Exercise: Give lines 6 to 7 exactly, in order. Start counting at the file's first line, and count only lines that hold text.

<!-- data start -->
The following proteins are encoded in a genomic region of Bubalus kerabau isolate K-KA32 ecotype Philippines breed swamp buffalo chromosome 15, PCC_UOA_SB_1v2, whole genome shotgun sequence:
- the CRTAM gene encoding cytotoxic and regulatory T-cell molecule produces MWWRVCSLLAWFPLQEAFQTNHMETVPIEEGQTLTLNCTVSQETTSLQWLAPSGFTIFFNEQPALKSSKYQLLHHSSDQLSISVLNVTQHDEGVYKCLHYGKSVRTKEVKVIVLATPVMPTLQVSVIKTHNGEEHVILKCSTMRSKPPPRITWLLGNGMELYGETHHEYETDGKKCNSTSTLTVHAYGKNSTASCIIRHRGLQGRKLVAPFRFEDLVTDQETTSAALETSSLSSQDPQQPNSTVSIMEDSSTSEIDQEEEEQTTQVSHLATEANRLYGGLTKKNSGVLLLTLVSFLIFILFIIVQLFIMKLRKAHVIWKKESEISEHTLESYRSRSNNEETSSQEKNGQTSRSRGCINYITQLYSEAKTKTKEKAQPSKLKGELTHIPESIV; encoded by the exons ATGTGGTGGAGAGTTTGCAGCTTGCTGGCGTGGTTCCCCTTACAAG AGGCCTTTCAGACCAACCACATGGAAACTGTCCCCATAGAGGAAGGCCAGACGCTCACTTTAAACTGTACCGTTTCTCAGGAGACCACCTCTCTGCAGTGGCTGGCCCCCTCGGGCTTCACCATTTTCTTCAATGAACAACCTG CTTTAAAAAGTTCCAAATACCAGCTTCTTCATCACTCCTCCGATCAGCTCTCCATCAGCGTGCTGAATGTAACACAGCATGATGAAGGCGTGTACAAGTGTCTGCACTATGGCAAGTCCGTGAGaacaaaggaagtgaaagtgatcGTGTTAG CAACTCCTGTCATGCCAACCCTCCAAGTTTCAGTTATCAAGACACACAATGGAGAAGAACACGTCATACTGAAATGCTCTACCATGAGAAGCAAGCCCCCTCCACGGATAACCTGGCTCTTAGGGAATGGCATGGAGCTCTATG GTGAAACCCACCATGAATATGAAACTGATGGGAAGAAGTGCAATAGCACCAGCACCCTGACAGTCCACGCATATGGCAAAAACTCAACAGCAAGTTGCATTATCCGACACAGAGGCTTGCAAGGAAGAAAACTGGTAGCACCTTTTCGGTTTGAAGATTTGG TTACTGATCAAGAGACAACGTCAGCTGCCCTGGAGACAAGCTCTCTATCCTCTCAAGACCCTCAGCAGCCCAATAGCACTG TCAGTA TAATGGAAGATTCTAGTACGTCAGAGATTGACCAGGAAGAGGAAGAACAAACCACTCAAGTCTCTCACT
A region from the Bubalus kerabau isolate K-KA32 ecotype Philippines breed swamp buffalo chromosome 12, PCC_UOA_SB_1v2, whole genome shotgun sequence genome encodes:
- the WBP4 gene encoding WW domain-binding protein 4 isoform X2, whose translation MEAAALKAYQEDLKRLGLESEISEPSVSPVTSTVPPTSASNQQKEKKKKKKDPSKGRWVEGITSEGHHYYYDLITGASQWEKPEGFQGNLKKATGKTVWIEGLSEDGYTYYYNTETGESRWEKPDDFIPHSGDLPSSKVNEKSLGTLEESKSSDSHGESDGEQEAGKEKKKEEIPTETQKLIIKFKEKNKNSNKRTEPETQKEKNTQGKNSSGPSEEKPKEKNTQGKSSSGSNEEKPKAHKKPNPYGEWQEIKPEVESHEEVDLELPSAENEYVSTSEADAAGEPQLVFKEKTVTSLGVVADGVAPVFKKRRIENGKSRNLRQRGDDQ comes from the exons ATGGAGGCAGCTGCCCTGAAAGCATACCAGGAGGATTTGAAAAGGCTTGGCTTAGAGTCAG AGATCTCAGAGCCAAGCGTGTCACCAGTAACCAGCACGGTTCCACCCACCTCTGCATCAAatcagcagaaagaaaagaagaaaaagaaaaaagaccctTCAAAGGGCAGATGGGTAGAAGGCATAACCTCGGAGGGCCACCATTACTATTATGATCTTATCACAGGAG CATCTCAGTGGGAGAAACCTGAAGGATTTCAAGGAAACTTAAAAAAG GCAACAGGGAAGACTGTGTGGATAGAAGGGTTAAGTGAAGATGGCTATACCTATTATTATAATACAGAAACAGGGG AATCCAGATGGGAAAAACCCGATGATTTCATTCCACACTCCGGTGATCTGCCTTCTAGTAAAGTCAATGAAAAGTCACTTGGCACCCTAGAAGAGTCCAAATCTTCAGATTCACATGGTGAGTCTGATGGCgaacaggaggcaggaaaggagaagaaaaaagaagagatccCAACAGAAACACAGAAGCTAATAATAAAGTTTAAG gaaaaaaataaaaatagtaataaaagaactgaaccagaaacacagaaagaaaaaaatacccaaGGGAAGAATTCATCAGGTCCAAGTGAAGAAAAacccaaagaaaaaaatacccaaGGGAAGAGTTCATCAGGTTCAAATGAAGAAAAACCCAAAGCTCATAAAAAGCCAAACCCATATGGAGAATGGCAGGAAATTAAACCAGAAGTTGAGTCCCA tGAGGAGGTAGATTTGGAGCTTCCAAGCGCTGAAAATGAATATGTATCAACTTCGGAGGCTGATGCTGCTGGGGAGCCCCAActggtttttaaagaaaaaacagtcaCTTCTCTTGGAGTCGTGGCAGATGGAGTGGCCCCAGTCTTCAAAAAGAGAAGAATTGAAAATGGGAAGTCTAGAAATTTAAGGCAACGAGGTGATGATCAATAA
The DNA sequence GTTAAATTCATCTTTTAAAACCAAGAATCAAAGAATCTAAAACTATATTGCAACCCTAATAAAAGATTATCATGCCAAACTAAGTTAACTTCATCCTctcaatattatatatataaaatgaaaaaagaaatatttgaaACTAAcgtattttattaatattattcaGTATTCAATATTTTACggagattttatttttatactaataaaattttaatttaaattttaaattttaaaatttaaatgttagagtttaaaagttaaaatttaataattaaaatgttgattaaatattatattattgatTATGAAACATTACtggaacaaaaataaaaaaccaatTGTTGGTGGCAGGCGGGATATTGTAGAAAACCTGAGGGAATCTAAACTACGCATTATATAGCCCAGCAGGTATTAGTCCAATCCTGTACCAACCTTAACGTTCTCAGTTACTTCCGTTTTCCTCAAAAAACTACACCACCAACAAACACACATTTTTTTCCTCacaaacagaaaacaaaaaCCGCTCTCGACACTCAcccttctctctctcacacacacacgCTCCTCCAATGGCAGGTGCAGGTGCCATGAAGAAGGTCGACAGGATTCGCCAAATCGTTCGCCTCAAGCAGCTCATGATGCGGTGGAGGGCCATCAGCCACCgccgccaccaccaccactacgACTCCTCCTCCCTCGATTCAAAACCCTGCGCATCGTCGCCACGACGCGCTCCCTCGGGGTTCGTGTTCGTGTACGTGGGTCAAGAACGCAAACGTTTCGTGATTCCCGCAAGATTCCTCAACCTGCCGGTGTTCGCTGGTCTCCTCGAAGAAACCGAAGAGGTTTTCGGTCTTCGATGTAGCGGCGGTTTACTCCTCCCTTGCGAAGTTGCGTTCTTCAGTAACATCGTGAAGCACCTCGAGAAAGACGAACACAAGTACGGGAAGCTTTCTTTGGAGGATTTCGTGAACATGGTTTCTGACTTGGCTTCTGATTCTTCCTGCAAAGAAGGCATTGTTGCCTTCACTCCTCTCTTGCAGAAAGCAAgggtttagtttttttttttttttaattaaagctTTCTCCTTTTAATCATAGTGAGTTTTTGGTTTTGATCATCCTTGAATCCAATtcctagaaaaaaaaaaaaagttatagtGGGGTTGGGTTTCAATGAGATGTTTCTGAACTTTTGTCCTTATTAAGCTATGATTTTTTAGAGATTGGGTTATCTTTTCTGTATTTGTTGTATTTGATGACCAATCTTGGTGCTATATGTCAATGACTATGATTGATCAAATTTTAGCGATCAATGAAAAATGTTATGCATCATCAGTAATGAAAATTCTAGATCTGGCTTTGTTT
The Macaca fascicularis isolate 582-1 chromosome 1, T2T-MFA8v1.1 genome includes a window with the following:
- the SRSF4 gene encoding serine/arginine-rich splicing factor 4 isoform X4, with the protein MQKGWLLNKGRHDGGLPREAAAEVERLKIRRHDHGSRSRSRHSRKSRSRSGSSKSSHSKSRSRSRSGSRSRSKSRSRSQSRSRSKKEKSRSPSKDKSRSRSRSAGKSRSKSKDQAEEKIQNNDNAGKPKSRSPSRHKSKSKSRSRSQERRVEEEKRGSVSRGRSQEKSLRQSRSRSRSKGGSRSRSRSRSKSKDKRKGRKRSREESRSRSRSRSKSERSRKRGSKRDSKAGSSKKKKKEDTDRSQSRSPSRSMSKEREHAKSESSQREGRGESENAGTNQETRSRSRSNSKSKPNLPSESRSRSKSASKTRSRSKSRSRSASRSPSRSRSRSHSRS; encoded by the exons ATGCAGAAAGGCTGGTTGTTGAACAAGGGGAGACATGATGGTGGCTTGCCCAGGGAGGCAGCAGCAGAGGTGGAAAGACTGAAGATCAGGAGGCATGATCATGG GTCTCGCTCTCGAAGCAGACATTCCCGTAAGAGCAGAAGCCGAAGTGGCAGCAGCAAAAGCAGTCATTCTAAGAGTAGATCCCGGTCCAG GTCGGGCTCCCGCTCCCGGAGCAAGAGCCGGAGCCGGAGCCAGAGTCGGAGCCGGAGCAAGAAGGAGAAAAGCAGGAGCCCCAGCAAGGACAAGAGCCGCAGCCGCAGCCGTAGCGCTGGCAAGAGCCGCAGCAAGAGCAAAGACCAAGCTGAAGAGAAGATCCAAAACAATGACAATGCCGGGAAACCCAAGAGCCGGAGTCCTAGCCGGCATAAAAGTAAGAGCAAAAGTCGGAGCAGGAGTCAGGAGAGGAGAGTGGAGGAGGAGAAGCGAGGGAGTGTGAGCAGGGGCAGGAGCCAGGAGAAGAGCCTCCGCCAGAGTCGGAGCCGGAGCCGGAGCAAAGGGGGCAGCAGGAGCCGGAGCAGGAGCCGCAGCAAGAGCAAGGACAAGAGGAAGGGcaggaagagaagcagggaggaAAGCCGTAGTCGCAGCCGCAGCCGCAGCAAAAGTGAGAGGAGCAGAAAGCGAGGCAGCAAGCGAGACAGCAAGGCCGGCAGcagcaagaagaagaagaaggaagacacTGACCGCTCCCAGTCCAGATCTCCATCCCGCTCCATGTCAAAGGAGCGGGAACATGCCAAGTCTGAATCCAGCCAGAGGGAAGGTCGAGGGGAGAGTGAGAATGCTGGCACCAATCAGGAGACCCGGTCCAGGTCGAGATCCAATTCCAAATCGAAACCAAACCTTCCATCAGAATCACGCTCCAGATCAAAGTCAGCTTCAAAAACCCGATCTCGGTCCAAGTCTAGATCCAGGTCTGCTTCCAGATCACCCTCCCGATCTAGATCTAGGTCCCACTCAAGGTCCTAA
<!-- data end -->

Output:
The Macaca fascicularis isolate 582-1 chromosome 1, T2T-MFA8v1.1 genome includes a window with the following:
- the SRSF4 gene encoding serine/arginine-rich splicing factor 4 isoform X4, with the protein MQKGWLLNKGRHDGGLPREAAAEVERLKIRRHDHGSRSRSRHSRKSRSRSGSSKSSHSKSRSRSRSGSRSRSKSRSRSQSRSRSKKEKSRSPSKDKSRSRSRSAGKSRSKSKDQAEEKIQNNDNAGKPKSRSPSRHKSKSKSRSRSQERRVEEEKRGSVSRGRSQEKSLRQSRSRSRSKGGSRSRSRSRSKSKDKRKGRKRSREESRSRSRSRSKSERSRKRGSKRDSKAGSSKKKKKEDTDRSQSRSPSRSMSKEREHAKSESSQREGRGESENAGTNQETRSRSRSNSKSKPNLPSESRSRSKSASKTRSRSKSRSRSASRSPSRSRSRSHSRS; encoded by the exons ATGCAGAAAGGCTGGTTGTTGAACAAGGGGAGACATGATGGTGGCTTGCCCAGGGAGGCAGCAGCAGAGGTGGAAAGACTGAAGATCAGGAGGCATGATCATGG GTCTCGCTCTCGAAGCAGACATTCCCGTAAGAGCAGAAGCCGAAGTGGCAGCAGCAAAAGCAGTCATTCTAAGAGTAGATCCCGGTCCAG GTCGGGCTCCCGCTCCCGGAGCAAGAGCCGGAGCCGGAGCCAGAGTCGGAGCCGGAGCAAGAAGGAGAAAAGCAGGAGCCCCAGCAAGGACAAGAGCCGCAGCCGCAGCCGTAGCGCTGGCAAGAGCCGCAGCAAGAGCAAAGACCAAGCTGAAGAGAAGATCCAAAACAATGACAATGCCGGGAAACCCAAGAGCCGGAGTCCTAGCCGGCATAAAAGTAAGAGCAAAAGTCGGAGCAGGAGTCAGGAGAGGAGAGTGGAGGAGGAGAAGCGAGGGAGTGTGAGCAGGGGCAGGAGCCAGGAGAAGAGCCTCCGCCAGAGTCGGAGCCGGAGCCGGAGCAAAGGGGGCAGCAGGAGCCGGAGCAGGAGCCGCAGCAAGAGCAAGGACAAGAGGAAGGGcaggaagagaagcagggaggaAAGCCGTAGTCGCAGCCGCAGCCGCAGCAAAAGTGAGAGGAGCAGAAAGCGAGGCAGCAAGCGAGACAGCAAGGCCGGCAGcagcaagaagaagaagaaggaagacacTGACCGCTCCCAGTCCAGATCTCCATCCCGCTCCATGTCAAAGGAGCGGGAACATGCCAAGTCTGAATCCAGCCAGAGGGAAGGTCGAGGGGAGAGTGAGAATGCTGGCACCAATCAGGAGACCCGGTCCAGGTCGAGATCCAATTCCAAATCGAAACCAAACCTTCCATCAGAATCACGCTCCAGATCAAAGTCAGCTTCAAAAACCCGATCTCGGTCCAAGTCTAGATCCAGGTCTGCTTCCAGATCACCCTCCCGATCTAGATCTAGGTCCCACTCAAGGTCCTAA